Signature Moments of 2013
With 86 wins in the books, the 2013 season had its share of lasting memories. We seeded the top 10 in our book, and after more than 6,500 votes, you determined the ultimate Signature Moment of the season. Relive each and every one in video form below.
A STORYBOOK BEGINNING | 4.1
On April 1, Bryce Harper’s first swing of the 2013 campaign connected with a hanging curveball out of Ricky Nolasco’s hand, soared 406 feet and landed in the right field seats. In his second at-bat, the defending National League Rookie of the Year punished another Nolasco breaking ball, again to right. He couldn’t have scripted a better start to his sophomore season.
ONE HIT WONDERS | 4.25 & 4.26
On April 25 against the Cincinnati Reds, Gio Gonzalez and Rafael Soriano combined to throw just the second one-hitter in the history of the young Nationals franchise, handing the Reds an 8-1 loss. The very next night, Jordan Zimmermann did all the work himself, needing just 91 pitches to finish a one-hitter of his own, his first-career shutout, 1-0. It was the first time since August 10-11, 1917 that a Washington-based baseball club had one-hit an opponent on consecutive days, when Walter Johnson and a trio of Senators did so to the Chicago White Sox.
LOMBO LIFTS NATS | 6.4
With the Nationals trailing 2-1 late against the New York Mets, the bats came alive with a two-run rally in the bottom of the ninth inning. Ryan Zimmerman led off the frame with a double and scored on a single by Adam LaRoche, who went to third on a double by Ian Desmond. After an intentional walk loaded the bases, Steve Lombardozzi worked a nine-pitch at-bat before lifting a sacrifice fly down the left-field line, just deep enough to score LaRoche for the Nats first walk-off win of the 2013 season.
THE WALKING DEAD | 6.19
Trailing most of the game on June 19 in Philadelphia, the Nationals bats awakened just in the nick of time to force extra innings and steal a win to end a long, grinding road trip. Jayson Werth, of the “be ready to eat some face” comment following the tough loss the night before, ripped a game-tying, two-out, RBI-single in the top of the ninth inning. In the 11th, the Nationals loaded the bases for Ian Desmond, who annihilated a hanging slider from Michael Stutes for his first career grand slam, giving the Nats a 6-2 win.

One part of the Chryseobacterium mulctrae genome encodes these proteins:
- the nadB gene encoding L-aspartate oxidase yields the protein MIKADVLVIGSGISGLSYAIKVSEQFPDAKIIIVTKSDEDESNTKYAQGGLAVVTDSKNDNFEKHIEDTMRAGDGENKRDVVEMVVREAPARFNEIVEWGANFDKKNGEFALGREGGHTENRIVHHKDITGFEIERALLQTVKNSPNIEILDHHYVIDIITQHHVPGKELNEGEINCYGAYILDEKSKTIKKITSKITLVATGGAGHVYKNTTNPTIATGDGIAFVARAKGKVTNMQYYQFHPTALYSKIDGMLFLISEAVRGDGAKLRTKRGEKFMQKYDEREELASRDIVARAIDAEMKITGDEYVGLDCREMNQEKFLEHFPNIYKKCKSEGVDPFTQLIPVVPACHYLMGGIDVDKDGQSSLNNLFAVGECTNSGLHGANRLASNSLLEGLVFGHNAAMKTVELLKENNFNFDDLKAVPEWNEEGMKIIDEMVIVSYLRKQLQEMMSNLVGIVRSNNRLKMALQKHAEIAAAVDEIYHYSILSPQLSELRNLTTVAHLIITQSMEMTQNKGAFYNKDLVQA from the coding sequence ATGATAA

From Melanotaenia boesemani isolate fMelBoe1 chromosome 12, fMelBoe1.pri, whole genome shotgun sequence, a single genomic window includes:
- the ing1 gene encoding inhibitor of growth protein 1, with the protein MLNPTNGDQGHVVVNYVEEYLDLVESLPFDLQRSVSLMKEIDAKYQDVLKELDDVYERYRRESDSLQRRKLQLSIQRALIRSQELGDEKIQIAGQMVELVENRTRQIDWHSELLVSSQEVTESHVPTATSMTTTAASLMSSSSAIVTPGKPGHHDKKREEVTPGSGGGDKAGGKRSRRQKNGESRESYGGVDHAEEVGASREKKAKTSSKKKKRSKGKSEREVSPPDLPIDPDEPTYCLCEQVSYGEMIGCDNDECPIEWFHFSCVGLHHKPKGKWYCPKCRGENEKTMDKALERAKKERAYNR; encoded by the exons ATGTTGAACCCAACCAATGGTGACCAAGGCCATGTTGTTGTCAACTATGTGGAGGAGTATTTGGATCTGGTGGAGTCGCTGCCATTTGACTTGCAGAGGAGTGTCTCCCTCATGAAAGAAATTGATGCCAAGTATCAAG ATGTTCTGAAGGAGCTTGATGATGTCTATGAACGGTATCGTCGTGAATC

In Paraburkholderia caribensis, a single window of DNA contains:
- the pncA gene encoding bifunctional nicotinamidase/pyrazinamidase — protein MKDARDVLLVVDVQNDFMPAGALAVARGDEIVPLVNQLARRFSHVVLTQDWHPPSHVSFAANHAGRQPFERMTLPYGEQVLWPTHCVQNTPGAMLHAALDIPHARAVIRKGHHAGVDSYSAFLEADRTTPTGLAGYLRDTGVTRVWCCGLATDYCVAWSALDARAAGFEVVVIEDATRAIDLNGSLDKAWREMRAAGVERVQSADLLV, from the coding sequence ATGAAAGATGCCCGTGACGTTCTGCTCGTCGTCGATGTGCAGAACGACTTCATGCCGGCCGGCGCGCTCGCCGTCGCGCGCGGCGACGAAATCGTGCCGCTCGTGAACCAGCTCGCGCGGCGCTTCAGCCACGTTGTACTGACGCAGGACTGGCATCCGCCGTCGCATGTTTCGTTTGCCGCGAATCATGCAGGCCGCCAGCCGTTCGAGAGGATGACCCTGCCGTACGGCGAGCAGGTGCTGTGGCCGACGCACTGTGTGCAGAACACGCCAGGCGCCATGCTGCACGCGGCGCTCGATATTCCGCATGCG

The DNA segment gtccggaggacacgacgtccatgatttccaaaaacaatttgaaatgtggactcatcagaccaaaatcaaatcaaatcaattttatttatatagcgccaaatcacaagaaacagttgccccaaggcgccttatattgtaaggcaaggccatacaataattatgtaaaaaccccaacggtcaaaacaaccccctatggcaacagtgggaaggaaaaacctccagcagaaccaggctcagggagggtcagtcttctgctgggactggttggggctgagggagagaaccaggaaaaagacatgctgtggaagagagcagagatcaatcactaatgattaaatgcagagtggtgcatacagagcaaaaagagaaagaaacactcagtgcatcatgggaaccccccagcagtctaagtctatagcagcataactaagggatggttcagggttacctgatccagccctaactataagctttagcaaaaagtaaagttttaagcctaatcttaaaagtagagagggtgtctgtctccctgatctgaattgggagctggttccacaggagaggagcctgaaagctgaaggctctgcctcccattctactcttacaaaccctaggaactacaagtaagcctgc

BRYCE IS BACK | 7.1
Exactly three months after the Nationals 2013 campaign began, Washington came to bat in the bottom of the first with Bryce Harper hitting third in its lineup – his first game back after missing more than a month due to injury. Harper took ball one, then rocketed a solo home run to put the Nationals in front, just as he did in his first at-bat on Opening Day.
RAMOS RETURNS | 7.4
After Wilson Ramos spent 44 games on the disabled list, his return to the Nationals lineup on July 4 couldn’t have come soon enough. Ramos plated a career-high five RBI (surpassing his previous high of three), capped by a three-run bomb in the seventh inning that broke open a tie game and helped lift the Nationals to an 8-5 Independence Day win over the Milwaukee Brewers.
WALK-OFF WONDERS | 7.25 & 7.26
On July 25, in a 7-7 tie with two outs and a runner on first in the bottom of the ninth, Bryce Harper ripped a line drive to deep left-center field, just clearing the #NATITUDE sign and dropping into the second row of the Red Porch for the first game-winning home run of his career. The very next night, in the second game of a doubleheader with the New York Mets, Ryan Zimmerman punished a high fastball over the out-of-town scoreboard to give the Nationals a 2-1 victory. It was his ninth-career walk-off home run, four shy of the Major League record.
ONE GRAND SWING | 8.10
Jayson Werth reached the 1,000-hit milestone in memorable fashion on August 10, in an 8-5 victory over the Philadelphia Phillies. After a pair of singles in his second and third at-bats got him to 999, Werth was set up for a chance to reach the 1,000 mark in his next at-bat, which came in a tie game with a runner at first and two outs in the bottom of the seventh inning. The normally methodical Werth took no time to make his presence felt, jumping on the first pitch and wrapping it inside the left field foul pole for a go-ahead, two-run home run.
THE STRAS ‘SHO’ | 8.11
On August 11 against the Philadelphia Phillies, Stephen Strasburg completed his first Major League shutout in a 6-0 Nationals victory. Impressively, he combined the dominant power pitching with which he burst onto the scene in his first big league start, with the pitch-to-contact approach he has executed this season. Despite striking out 10 Philadelphia batters, the 25-year-old needed just 99 pitches and faced just 29 batters, two over the minimum.
“IT AIN’T OVER…” | 9.17
Following the tragic events of September 16 at the nearby Navy Yard, the mood was somber as the Nationals took on the Atlanta Braves in game one of a split doubleheader the next day. Down two in the bottom of the ninth against the seemingly unbeatable Craig Kimbrel, the Nats rallied for three runs to win the game, scoring the go-ahead and winning runs on a grounder by Denard Span that snuck between the legs of Atlanta shortstop Andrelton Simmons.